16. knoxpk

    knoxpk Black Belt

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    That is a great question/post.

    I have noticed in Judo and wrestling that a coach WILL indeed try to tailor a series or group of techniques or game to a body type or physical attribute moreso that what I have seen done in BJJ for example.

    Again this is just on my experience but in BJJ classes I have been a part of the entire class pretty much drills the same techniques throughout the class and the students basically develop a style on their own.

    In wrestling , while the class "may drill" the same techniques I have seen coaches break up guys based on size or attributes.
    For instance the wrestling coach may take guys over 180lbs and have them work greco type throws instead of leg attacks for that portion of class.

    Those have been my observations.
     
  17. Piper

    Piper Guest

    When I teach and coach guys I do try to see what they naturally seem to flow into.

    When I was first learning BJJ and wrestling and subs, there were techniques and strategies that I could tell the instructors liked and emphasized, but I could also see that some of their favorite techniques didn't work as well for me as others.

    Some of my instructors were small guys with a largely gi-BJJ background. I am very big and definitely a no-gi practioner. Too often those instructors were teaching me things that just were not going to work well with me, particularly given my size. And neglected or were unaware, at times, of techniques that would have been better for me.

    In MMA I always emphasize the word "Mixed". Over the years I have had several excellent instructors at several schools, as well as taking advantage of a large library of DVDs and instructionals, seminar, etc.. No two instructors teach quite the same things or the same way.

    I have a list of several hundreds of techniques in the outline I use for teaching. I'll typically have about ten different subs or escapes or other techniques from a particular position. I'll see that out of the ten 2-3 will work right away for some guys and another 2-3 from the same list work quickly and well for others. I eventually have them know them all, but some will do better with particular ones than others.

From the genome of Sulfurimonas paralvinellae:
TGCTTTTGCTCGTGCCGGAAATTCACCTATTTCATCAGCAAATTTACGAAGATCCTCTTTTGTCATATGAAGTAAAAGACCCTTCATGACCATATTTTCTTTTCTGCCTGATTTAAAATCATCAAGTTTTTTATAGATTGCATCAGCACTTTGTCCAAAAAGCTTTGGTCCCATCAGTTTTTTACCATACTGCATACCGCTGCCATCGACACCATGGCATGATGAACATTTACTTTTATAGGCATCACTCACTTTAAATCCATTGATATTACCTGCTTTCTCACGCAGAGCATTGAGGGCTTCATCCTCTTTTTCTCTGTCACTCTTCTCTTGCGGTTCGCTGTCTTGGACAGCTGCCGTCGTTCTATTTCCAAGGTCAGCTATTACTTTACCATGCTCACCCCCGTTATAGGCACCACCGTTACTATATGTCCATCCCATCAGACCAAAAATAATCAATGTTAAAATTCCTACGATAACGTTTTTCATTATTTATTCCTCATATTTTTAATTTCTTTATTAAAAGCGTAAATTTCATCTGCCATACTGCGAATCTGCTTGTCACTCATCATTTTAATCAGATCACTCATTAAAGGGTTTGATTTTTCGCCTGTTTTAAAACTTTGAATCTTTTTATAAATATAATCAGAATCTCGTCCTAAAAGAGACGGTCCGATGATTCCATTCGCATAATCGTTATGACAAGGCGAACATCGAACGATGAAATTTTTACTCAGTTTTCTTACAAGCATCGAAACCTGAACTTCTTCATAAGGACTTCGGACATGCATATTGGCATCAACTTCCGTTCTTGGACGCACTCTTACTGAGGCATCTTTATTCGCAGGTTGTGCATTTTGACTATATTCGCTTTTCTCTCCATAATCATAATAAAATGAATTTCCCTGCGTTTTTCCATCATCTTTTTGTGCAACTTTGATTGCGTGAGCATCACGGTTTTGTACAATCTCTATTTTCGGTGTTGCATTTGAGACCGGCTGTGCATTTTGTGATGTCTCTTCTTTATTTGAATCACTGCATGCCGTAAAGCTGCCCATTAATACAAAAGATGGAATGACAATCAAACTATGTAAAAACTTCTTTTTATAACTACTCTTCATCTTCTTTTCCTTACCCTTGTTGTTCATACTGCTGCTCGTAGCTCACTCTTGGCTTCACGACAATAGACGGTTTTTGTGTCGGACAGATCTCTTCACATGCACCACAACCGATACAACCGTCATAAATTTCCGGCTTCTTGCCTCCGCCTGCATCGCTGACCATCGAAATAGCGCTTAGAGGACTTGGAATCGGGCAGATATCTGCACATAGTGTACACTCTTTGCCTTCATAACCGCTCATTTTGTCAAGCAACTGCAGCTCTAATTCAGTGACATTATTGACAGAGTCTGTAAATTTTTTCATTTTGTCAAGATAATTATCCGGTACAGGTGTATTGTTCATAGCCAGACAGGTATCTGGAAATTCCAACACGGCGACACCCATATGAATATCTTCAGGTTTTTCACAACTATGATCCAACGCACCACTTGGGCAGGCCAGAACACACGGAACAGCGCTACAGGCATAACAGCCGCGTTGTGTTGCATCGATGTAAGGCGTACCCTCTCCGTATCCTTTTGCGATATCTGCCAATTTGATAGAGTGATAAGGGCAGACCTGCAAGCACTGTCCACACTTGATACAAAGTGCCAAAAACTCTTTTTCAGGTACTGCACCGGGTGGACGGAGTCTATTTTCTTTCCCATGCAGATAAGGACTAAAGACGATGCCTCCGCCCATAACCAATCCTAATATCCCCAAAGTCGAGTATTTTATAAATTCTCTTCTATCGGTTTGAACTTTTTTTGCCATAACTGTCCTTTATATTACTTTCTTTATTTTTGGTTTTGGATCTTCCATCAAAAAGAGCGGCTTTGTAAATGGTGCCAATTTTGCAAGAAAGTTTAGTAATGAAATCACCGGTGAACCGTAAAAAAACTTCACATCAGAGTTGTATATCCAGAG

IN ANY CASE it is a mistake just to stay with the stuff you, or people you teach, are most comfortable with. AGAIN it is MMA, and you need a mix of everything, and you need to work on you WEAKNESSES and not just improving what you are already or naturally good at doing.

    A few months ago there was a big UFC fight. In it was a guy I helped coach a little a couple of years ago. I missed seeing the live fight but got calls from some of the guys that I used to train, along with him. They asked if I had seen the fight and has I seen how our guy lost - and he didn't use the techniques that I taught. When I checked out the recording of the fight it was obvious what happened.

    The guy is great at standup and very powerful there too. When I gave him a little coaching, a couple of years before, I could see he had no defenses and no escapes from the ground. I had him flat on his back in a practice grappling session and he was helpless at getting away from me. I spent that time with him trying to teach him what to do if he's on his back on the bottom. It was obvious to all of us who saw him lose his recent fight that he had neglected that completely because a mediocre opponent had managed to get past his striking and put him down on his back. He couldn't get away, couldn't get up, and eventually got submitted.

    Keep the MIX in training MMA.
     
  18. blanko

    blanko Guest

    your training background
     
  19. devante

    devante Silver Belt

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    being rounded is the key, at the same time; at least in boxing/etc, they build from ur point of strength. If ur a volume guy, i tighten up ur punches, spacing, an broaden the range of punches u use, as well as footwork so u can come from diff angles. In other words i make u more of a boxer. U add on to the game, but u don't try to necessarily change it; basically u help someone grow by adjusting their game/refining it and adding to it, but u don't make them into something they are not.
     
  20. Ghost Dog

    Ghost Dog Purple Belt

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    on the weekends i teach class to mostly honolulu police officers, which tend to be bigger guys. obviously im not going to teach them gogoplata's and inverted triangles. i teach them big man moves obviously. a lot of underhooking to sweeps. a lot of sidemount submissions and mount control. also a lot of get to your knees/feet when a guy is trying to pass your guard. things that cater more to the student.